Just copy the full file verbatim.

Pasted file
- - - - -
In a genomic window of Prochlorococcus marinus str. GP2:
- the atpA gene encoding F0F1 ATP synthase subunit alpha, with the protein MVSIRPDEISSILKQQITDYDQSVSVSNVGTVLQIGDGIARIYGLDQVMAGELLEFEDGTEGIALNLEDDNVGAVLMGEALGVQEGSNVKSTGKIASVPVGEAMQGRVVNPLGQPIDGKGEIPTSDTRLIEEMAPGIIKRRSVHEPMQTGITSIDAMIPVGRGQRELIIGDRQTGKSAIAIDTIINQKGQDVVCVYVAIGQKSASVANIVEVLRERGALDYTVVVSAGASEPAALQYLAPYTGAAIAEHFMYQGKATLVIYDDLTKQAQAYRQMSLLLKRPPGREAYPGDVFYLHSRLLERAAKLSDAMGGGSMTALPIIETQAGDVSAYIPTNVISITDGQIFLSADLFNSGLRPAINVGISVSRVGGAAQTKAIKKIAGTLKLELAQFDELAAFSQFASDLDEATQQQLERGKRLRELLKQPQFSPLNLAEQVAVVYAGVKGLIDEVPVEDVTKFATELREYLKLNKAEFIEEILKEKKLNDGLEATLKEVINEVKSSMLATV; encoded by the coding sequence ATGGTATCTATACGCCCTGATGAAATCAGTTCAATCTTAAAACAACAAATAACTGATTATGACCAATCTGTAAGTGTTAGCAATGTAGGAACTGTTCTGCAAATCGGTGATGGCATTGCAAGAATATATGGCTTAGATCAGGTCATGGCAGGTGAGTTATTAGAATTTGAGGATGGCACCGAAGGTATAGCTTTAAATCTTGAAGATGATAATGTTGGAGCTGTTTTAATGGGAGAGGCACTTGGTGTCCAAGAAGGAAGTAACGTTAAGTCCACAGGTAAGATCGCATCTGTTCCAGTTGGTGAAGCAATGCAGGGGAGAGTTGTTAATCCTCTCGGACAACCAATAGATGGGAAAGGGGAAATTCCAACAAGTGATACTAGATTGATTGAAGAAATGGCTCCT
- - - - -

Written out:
In a genomic window of Prochlorococcus marinus str. GP2:
- the atpA gene encoding F0F1 ATP synthase subunit alpha, with the protein MVSIRPDEISSILKQQITDYDQSVSVSNVGTVLQIGDGIARIYGLDQVMAGELLEFEDGTEGIALNLEDDNVGAVLMGEALGVQEGSNVKSTGKIASVPVGEAMQGRVVNPLGQPIDGKGEIPTSDTRLIEEMAPGIIKRRSVHEPMQTGITSIDAMIPVGRGQRELIIGDRQTGKSAIAIDTIINQKGQDVVCVYVAIGQKSASVANIVEVLRERGALDYTVVVSAGASEPAALQYLAPYTGAAIAEHFMYQGKATLVIYDDLTKQAQAYRQMSLLLKRPPGREAYPGDVFYLHSRLLERAAKLSDAMGGGSMTALPIIETQAGDVSAYIPTNVISITDGQIFLSADLFNSGLRPAINVGISVSRVGGAAQTKAIKKIAGTLKLELAQFDELAAFSQFASDLDEATQQQLERGKRLRELLKQPQFSPLNLAEQVAVVYAGVKGLIDEVPVEDVTKFATELREYLKLNKAEFIEEILKEKKLNDGLEATLKEVINEVKSSMLATV; encoded by the coding sequence ATGGTATCTATACGCCCTGATGAAATCAGTTCAATCTTAAAACAACAAATAACTGATTATGACCAATCTGTAAGTGTTAGCAATGTAGGAACTGTTCTGCAAATCGGTGATGGCATTGCAAGAATATATGGCTTAGATCAGGTCATGGCAGGTGAGTTATTAGAATTTGAGGATGGCACCGAAGGTATAGCTTTAAATCTTGAAGATGATAATGTTGGAGCTGTTTTAATGGGAGAGGCACTTGGTGTCCAAGAAGGAAGTAACGTTAAGTCCACAGGTAAGATCGCATCTGTTCCAGTTGGTGAAGCAATGCAGGGGAGAGTTGTTAATCCTCTCGGACAACCAATAGATGGGAAAGGGGAAATTCCAACAAGTGATACTAGATTGATTGAAGAAATGGCTCCT